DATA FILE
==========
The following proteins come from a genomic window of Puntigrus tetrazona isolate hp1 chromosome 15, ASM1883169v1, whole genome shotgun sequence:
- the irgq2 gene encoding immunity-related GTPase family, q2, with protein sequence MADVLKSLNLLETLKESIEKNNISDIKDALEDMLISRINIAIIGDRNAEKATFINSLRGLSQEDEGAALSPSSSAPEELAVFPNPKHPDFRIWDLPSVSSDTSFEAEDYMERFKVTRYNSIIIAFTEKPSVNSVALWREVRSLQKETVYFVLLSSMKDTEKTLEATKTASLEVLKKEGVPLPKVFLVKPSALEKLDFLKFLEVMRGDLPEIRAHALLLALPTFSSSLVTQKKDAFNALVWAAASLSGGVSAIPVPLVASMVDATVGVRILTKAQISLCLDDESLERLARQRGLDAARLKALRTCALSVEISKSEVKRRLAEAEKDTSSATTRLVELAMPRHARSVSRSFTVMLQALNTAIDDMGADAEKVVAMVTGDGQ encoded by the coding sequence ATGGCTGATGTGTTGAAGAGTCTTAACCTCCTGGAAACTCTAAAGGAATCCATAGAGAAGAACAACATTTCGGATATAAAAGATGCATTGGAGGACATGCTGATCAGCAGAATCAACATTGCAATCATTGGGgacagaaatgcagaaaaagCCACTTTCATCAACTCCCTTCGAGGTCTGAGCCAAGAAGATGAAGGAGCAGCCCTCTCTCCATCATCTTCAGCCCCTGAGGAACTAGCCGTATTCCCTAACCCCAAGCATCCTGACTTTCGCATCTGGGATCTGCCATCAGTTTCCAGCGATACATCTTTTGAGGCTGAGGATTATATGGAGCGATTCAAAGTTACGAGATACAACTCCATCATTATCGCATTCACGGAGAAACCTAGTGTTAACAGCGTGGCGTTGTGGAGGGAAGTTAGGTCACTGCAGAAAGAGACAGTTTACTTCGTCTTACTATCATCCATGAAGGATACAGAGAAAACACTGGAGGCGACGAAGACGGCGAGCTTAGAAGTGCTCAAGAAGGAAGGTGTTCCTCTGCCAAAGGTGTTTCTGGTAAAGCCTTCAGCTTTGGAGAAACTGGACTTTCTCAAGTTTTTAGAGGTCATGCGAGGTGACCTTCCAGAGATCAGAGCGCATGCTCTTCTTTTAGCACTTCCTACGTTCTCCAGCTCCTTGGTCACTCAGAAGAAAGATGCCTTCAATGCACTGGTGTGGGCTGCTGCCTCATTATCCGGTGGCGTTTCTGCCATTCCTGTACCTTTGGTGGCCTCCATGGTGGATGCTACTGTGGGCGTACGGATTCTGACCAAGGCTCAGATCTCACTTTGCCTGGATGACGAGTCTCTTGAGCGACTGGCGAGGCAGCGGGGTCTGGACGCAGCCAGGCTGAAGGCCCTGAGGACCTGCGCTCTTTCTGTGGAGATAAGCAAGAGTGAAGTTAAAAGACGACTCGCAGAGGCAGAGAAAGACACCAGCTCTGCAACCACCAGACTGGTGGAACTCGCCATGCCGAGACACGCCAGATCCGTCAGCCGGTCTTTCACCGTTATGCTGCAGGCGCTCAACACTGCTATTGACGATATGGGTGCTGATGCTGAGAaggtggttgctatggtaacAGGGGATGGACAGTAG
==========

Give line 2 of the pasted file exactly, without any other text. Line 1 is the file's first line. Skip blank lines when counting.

- the irgq2 gene encoding immunity-related GTPase family, q2, with protein sequence MADVLKSLNLLETLKESIEKNNISDIKDALEDMLISRINIAIIGDRNAEKATFINSLRGLSQEDEGAALSPSSSAPEELAVFPNPKHPDFRIWDLPSVSSDTSFEAEDYMERFKVTRYNSIIIAFTEKPSVNSVALWREVRSLQKETVYFVLLSSMKDTEKTLEATKTASLEVLKKEGVPLPKVFLVKPSALEKLDFLKFLEVMRGDLPEIRAHALLLALPTFSSSLVTQKKDAFNALVWAAASLSGGVSAIPVPLVASMVDATVGVRILTKAQISLCLDDESLERLARQRGLDAARLKALRTCALSVEISKSEVKRRLAEAEKDTSSATTRLVELAMPRHARSVSRSFTVMLQALNTAIDDMGADAEKVVAMVTGDGQ encoded by the coding sequence ATGGCTGATGTGTTGAAGAGTCTTAACCTCCTGGAAACTCTAAAGGAATCCATAGAGAAGAACAACATTTCGGATATAAAAGATGCATTGGAGGACATGCTGATCAGCAGAATCAACATTGCAATCATTGGGgacagaaatgcagaaaaagCCACTTTCATCAACTCCCTTCGAGGTCTGAGCCAAGAAGATGAAGGAGCAGCCCTCTCTCCATCATCTTCAGCCCCTGAGGAACTAGCCGTATTCCCTAACCCCAAGCATCCTGACTTTCGCATCTGGGATCTGCCATCAGTTTCCAGCGATACATCTTTTGAGGCTGAGGATTATATGGAGCGATTCAAAGTTACGAGATACAACTCCATCATTATCGCATTCACGGAGAAACCTAGTGTTAACAGCGTGGCGTTGTGGAGGGAAGTTAGGTCACTGCAGAAAGAGACAGTTTACTTCGTCTTACTATCATCCATGAAGGATACAGAGAAAACACTGGAGGCGACGAAGACGGCGAGCTTAGAAGTGCTCAAGAAGGAAGGTGTTCCTCTGCCAAAGGTGTTTCTGGTAAAGCCTTCAGCTTTGGAGAAACTGGACTTTCTCAAGTTTTTAGAGGTCATGCGAGGTGACCTTCCAGAGATCAGAGCGCATGCTCTTCTTTTAGCACTTCCTACGTTCTCCAGCTCCTTGGTCACTCAGAAGAAAGATGCCTTCAATGCACTGGTGTGGGCTGCTGCCTCATTATCCGGTGGCGTTTCTGCCATTCCTGTACCTTTGGTGGCCTCCATGGTGGATGCTACTGTGGGCGTACGGATTCTGACCAAGGCTCAGATCTCACTTTGCCTGGATGACGAGTCTCTTGAGCGACTGGCGAGGCAGCGGGGTCTGGACGCAGCCAGGCTGAAGGCCCTGAGGACCTGCGCTCTTTCTGTGGAGATAAGCAAGAGTGAAGTTAAAAGACGACTCGCAGAGGCAGAGAAAGACACCAGCTCTGCAACCACCAGACTGGTGGAACTCGCCATGCCGAGACACGCCAGATCCGTCAGCCGGTCTTTCACCGTTATGCTGCAGGCGCTCAACACTGCTATTGACGATATGGGTGCTGATGCTGAGAaggtggttgctatggtaacAGGGGATGGACAGTAG